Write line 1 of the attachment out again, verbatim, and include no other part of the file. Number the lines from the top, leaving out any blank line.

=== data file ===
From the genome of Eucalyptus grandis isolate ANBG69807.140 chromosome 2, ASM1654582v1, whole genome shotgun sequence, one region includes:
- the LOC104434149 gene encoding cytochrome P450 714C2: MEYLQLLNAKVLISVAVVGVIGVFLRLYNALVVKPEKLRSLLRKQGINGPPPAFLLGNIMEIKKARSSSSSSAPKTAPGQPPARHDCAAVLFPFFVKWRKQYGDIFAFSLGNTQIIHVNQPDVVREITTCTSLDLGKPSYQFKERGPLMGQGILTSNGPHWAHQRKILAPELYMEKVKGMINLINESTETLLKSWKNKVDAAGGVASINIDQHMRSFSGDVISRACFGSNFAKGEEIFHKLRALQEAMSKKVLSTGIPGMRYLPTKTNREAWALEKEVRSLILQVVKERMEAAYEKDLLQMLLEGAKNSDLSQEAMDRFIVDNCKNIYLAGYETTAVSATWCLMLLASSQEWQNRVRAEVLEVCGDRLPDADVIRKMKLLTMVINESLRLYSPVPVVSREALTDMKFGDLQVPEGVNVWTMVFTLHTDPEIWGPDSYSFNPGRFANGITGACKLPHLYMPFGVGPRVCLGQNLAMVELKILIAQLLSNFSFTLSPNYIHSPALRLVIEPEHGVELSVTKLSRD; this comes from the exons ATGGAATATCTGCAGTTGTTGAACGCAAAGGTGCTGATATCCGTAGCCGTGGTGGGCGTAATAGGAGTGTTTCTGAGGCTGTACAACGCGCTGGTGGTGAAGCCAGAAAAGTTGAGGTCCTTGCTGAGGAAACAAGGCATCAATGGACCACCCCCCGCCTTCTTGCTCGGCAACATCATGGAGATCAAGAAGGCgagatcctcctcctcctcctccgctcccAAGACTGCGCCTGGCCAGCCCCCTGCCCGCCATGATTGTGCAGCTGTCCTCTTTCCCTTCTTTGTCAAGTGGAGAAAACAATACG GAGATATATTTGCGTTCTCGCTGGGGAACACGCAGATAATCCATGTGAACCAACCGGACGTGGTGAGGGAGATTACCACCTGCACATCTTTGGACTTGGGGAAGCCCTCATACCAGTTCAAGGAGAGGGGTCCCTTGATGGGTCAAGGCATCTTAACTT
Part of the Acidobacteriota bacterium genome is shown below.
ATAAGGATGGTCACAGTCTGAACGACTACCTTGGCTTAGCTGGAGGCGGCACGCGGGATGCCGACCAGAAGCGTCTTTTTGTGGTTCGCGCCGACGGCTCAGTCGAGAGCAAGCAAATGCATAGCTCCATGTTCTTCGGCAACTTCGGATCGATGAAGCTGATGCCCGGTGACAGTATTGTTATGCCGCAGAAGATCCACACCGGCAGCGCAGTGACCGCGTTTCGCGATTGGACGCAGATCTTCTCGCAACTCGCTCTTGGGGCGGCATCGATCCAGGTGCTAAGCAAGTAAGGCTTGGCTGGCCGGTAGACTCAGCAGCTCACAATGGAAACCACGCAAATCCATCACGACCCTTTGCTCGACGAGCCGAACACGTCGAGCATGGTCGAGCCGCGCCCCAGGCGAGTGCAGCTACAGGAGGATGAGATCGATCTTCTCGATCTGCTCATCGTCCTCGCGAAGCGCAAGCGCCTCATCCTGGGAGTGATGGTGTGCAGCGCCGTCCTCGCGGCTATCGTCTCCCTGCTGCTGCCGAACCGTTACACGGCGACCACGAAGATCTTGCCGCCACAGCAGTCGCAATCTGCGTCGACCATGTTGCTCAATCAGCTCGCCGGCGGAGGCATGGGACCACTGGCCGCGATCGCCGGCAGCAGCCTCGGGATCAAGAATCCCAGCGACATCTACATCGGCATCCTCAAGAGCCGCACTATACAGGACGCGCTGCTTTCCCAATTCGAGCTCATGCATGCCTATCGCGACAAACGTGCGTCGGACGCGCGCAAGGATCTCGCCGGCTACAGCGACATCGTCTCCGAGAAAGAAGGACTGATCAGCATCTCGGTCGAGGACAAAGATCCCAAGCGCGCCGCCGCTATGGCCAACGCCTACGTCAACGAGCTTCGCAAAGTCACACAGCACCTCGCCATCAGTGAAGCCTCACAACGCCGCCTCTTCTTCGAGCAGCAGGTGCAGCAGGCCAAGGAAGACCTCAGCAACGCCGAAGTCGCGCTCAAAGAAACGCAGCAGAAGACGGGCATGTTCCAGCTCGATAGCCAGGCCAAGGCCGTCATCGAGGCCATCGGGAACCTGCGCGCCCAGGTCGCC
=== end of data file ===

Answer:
From the genome of Eucalyptus grandis isolate ANBG69807.140 chromosome 2, ASM1654582v1, whole genome shotgun sequence, one region includes: